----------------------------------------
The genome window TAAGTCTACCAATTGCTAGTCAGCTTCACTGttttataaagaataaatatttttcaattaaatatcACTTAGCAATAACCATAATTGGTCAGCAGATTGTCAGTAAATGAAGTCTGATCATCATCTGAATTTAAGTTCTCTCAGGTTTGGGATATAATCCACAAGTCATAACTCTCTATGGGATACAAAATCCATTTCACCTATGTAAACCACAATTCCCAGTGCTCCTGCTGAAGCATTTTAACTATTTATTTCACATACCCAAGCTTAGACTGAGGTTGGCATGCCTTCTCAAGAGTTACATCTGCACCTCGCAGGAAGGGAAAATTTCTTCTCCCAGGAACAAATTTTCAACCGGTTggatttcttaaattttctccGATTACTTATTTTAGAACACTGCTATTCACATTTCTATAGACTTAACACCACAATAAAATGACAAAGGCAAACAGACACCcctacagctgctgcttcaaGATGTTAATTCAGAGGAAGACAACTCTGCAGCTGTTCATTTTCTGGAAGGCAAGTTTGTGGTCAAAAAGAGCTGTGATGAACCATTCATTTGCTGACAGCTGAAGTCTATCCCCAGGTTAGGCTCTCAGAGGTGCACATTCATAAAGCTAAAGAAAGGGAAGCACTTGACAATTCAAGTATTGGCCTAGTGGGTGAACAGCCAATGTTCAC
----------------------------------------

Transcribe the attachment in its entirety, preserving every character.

The genome window TAAGTCTACCAATTGCTAGTCAGCTTCACTGttttataaagaataaatatttttcaattaaatatcACTTAGCAATAACCATAATTGGTCAGCAGATTGTCAGTAAATGAAGTCTGATCATCATCTGAATTTAAGTTCTCTCAGGTTTGGGATATAATCCACAAGTCATAACTCTCTATGGGATACAAAATCCATTTCACCTATGTAAACCACAATTCCCAGTGCTCCTGCTGAAGCATTTTAACTATTTATTTCACATACCCAAGCTTAGACTGAGGTTGGCATGCCTTCTCAAGAGTTACATCTGCACCTCGCAGGAAGGGAAAATTTCTTCTCCCAGGAACAAATTTTCAACCGGTTggatttcttaaattttctccGATTACTTATTTTAGAACACTGCTATTCACATTTCTATAGACTTAACACCACAATAAAATGACAAAGGCAAACAGACACCcctacagctgctgcttcaaGATGTTAATTCAGAGGAAGACAACTCTGCAGCTGTTCATTTTCTGGAAGGCAAGTTTGTGGTCAAAAAGAGCTGTGATGAACCATTCATTTGCTGACAGCTGAAGTCTATCCCCAGGTTAGGCTCTCAGAGGTGCACATTCATAAAGCTAAAGAAAGGGAAGCACTTGACAATTCAAGTATTGGCCTAGTGGGTGAACAGCCAATGTTCAC